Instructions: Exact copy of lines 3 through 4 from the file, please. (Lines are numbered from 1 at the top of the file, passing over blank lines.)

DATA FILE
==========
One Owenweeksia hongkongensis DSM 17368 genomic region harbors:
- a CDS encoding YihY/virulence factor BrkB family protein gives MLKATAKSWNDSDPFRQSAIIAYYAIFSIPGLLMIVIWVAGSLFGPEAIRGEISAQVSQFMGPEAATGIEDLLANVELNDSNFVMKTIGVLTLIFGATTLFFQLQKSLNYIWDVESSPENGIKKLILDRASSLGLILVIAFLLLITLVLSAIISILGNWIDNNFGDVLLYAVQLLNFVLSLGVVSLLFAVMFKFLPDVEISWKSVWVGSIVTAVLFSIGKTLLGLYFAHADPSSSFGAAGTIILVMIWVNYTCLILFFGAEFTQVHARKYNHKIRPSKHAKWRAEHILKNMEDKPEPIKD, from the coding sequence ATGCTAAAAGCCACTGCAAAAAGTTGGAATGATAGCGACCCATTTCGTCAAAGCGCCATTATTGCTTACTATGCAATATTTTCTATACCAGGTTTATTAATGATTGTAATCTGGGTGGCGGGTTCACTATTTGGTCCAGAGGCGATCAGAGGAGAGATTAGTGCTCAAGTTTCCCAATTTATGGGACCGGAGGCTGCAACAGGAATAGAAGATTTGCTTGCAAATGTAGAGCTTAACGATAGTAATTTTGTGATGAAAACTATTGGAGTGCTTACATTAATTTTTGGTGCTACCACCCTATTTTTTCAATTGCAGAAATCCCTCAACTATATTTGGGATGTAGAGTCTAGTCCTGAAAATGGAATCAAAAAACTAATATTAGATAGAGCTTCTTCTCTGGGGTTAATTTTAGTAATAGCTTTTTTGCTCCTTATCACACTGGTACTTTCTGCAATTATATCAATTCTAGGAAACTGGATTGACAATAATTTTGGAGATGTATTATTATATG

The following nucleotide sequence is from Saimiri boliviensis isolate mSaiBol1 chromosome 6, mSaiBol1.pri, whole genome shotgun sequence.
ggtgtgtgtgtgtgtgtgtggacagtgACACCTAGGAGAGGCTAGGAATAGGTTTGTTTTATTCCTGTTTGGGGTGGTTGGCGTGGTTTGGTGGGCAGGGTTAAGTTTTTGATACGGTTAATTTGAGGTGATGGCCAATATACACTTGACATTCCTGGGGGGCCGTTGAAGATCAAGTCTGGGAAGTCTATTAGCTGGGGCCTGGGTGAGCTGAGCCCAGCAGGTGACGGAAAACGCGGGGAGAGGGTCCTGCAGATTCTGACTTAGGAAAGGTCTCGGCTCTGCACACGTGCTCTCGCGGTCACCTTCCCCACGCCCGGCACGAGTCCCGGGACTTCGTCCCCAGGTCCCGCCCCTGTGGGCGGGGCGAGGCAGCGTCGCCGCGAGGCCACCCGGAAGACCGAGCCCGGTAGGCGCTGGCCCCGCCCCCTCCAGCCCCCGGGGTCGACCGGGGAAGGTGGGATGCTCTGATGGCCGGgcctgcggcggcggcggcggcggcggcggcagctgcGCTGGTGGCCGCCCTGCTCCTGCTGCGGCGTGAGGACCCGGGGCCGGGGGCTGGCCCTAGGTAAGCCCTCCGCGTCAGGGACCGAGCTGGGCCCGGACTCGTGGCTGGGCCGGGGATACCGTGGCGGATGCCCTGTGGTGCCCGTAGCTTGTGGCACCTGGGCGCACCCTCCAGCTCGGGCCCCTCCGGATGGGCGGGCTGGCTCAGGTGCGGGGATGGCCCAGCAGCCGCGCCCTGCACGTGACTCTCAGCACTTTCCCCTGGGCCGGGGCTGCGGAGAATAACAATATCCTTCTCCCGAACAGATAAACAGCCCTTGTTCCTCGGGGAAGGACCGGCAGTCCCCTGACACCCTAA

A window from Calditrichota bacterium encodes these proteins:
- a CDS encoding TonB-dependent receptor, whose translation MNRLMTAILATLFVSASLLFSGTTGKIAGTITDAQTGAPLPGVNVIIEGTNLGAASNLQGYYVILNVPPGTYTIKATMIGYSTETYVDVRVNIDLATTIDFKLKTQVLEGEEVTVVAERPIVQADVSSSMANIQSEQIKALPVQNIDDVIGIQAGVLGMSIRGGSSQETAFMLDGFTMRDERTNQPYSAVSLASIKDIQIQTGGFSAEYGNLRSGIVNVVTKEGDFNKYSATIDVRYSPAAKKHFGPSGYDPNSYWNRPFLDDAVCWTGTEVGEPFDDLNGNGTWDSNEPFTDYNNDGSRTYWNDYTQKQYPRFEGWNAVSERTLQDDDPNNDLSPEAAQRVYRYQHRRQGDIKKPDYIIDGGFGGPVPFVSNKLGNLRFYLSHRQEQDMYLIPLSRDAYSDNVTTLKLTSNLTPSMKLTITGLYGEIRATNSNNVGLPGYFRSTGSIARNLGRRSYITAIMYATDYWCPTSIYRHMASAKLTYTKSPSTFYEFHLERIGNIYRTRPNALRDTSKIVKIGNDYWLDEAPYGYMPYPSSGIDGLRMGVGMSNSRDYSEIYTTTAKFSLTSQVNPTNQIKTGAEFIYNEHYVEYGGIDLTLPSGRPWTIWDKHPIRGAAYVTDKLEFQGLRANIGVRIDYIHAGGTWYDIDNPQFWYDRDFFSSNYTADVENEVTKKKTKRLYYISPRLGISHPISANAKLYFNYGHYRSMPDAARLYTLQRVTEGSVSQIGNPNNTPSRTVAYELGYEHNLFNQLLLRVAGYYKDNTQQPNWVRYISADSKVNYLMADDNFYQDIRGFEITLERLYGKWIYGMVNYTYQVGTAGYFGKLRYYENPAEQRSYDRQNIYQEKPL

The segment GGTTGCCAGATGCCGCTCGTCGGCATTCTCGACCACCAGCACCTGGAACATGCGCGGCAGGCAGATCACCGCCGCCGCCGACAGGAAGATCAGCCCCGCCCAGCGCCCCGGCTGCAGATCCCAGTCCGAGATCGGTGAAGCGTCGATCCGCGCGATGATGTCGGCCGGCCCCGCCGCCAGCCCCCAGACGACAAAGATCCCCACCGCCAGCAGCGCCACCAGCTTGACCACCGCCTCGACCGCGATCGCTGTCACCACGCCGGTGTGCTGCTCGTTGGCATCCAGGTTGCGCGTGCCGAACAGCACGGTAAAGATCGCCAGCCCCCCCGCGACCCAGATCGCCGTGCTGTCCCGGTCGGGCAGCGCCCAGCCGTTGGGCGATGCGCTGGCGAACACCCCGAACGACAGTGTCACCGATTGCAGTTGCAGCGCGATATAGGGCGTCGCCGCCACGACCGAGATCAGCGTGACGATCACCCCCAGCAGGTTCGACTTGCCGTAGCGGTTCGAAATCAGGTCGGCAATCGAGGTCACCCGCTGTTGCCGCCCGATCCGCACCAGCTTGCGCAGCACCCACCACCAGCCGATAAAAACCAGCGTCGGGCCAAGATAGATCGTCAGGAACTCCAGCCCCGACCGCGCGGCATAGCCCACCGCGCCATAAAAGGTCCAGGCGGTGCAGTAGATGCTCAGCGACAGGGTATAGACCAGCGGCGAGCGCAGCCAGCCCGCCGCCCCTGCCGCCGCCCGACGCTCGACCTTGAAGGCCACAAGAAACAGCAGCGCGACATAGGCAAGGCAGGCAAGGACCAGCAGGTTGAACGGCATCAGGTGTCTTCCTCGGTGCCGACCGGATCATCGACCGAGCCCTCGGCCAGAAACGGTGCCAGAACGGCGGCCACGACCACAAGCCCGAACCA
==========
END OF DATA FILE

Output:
The following nucleotide sequence is from Saimiri boliviensis isolate mSaiBol1 chromosome 6, mSaiBol1.pri, whole genome shotgun sequence.
ggtgtgtgtgtgtgtgtgtggacagtgACACCTAGGAGAGGCTAGGAATAGGTTTGTTTTATTCCTGTTTGGGGTGGTTGGCGTGGTTTGGTGGGCAGGGTTAAGTTTTTGATACGGTTAATTTGAGGTGATGGCCAATATACACTTGACATTCCTGGGGGGCCGTTGAAGATCAAGTCTGGGAAGTCTATTAGCTGGGGCCTGGGTGAGCTGAGCCCAGCAGGTGACGGAAAACGCGGGGAGAGGGTCCTGCAGATTCTGACTTAGGAAAGGTCTCGGCTCTGCACACGTGCTCTCGCGGTCACCTTCCCCACGCCCGGCACGAGTCCCGGGACTTCGTCCCCAGGTCCCGCCCCTGTGGGCGGGGCGAGGCAGCGTCGCCGCGAGGCCACCCGGAAGACCGAGCCCGGTAGGCGCTGGCCCCGCCCCCTCCAGCCCCCGGGGTCGACCGGGGAAGGTGGGATGCTCTGATGGCCGGgcctgcggcggcggcggcggcggcggcggcagctgcGCTGGTGGCCGCCCTGCTCCTGCTGCGGCGTGAGGACCCGGGGCCGGGGGCTGGCCCTAGGTAAGCCCTCCGCGTCAGGGACCGAGCTGGGCCCGGACTCGTGGCTGGGCCGGGGATACCGTGGCGGATGCCCTGTGGTGCCCGTAGCTTGTGGCACCTGGGCGCACCCTCCAGCTCGGGCCCCTCCGGATGGGCGGGCTGGCTCAGGTGCGGGGATGGCCCAGCAGCCGCGCCCTGCACGTGACTCTCAGCACTTTCCCCTGGGCCGGGGCTGCGGAGAATAACAATATCCTTCTCCCGAACAGATAAACAGCCCTTGTTCCTCGGGGAAGGACCGGCAGTCCCCTGACACCCTAA